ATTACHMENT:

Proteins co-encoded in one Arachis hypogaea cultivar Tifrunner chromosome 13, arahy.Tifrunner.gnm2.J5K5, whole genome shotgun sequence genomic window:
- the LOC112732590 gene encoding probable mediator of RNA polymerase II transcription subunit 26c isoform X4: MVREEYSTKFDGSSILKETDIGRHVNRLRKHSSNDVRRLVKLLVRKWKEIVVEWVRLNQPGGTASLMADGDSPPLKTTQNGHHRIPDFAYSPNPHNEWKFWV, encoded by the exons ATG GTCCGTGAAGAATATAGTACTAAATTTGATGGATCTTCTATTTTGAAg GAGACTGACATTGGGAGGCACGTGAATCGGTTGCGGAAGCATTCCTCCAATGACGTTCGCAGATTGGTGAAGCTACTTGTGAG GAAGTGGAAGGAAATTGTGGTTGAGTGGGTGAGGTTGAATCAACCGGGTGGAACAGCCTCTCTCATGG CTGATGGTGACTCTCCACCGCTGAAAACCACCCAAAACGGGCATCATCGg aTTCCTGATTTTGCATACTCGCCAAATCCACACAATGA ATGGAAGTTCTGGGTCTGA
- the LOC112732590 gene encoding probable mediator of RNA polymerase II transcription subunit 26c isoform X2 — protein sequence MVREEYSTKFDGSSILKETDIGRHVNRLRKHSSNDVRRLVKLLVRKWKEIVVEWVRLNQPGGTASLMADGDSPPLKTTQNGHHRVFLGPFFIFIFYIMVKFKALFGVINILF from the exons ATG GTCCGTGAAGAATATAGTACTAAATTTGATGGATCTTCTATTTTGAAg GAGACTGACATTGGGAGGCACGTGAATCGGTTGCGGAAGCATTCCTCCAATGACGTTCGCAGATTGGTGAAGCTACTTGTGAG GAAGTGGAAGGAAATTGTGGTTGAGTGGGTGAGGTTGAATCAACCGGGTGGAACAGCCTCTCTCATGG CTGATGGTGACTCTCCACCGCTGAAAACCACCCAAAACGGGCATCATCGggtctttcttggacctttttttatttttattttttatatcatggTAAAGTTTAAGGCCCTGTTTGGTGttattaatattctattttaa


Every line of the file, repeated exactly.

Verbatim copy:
Proteins co-encoded in one Arachis hypogaea cultivar Tifrunner chromosome 13, arahy.Tifrunner.gnm2.J5K5, whole genome shotgun sequence genomic window:
- the LOC112732590 gene encoding probable mediator of RNA polymerase II transcription subunit 26c isoform X4: MVREEYSTKFDGSSILKETDIGRHVNRLRKHSSNDVRRLVKLLVRKWKEIVVEWVRLNQPGGTASLMADGDSPPLKTTQNGHHRIPDFAYSPNPHNEWKFWV, encoded by the exons ATG GTCCGTGAAGAATATAGTACTAAATTTGATGGATCTTCTATTTTGAAg GAGACTGACATTGGGAGGCACGTGAATCGGTTGCGGAAGCATTCCTCCAATGACGTTCGCAGATTGGTGAAGCTACTTGTGAG GAAGTGGAAGGAAATTGTGGTTGAGTGGGTGAGGTTGAATCAACCGGGTGGAACAGCCTCTCTCATGG CTGATGGTGACTCTCCACCGCTGAAAACCACCCAAAACGGGCATCATCGg aTTCCTGATTTTGCATACTCGCCAAATCCACACAATGA ATGGAAGTTCTGGGTCTGA
- the LOC112732590 gene encoding probable mediator of RNA polymerase II transcription subunit 26c isoform X2 — protein sequence MVREEYSTKFDGSSILKETDIGRHVNRLRKHSSNDVRRLVKLLVRKWKEIVVEWVRLNQPGGTASLMADGDSPPLKTTQNGHHRVFLGPFFIFIFYIMVKFKALFGVINILF from the exons ATG GTCCGTGAAGAATATAGTACTAAATTTGATGGATCTTCTATTTTGAAg GAGACTGACATTGGGAGGCACGTGAATCGGTTGCGGAAGCATTCCTCCAATGACGTTCGCAGATTGGTGAAGCTACTTGTGAG GAAGTGGAAGGAAATTGTGGTTGAGTGGGTGAGGTTGAATCAACCGGGTGGAACAGCCTCTCTCATGG CTGATGGTGACTCTCCACCGCTGAAAACCACCCAAAACGGGCATCATCGggtctttcttggacctttttttatttttattttttatatcatggTAAAGTTTAAGGCCCTGTTTGGTGttattaatattctattttaa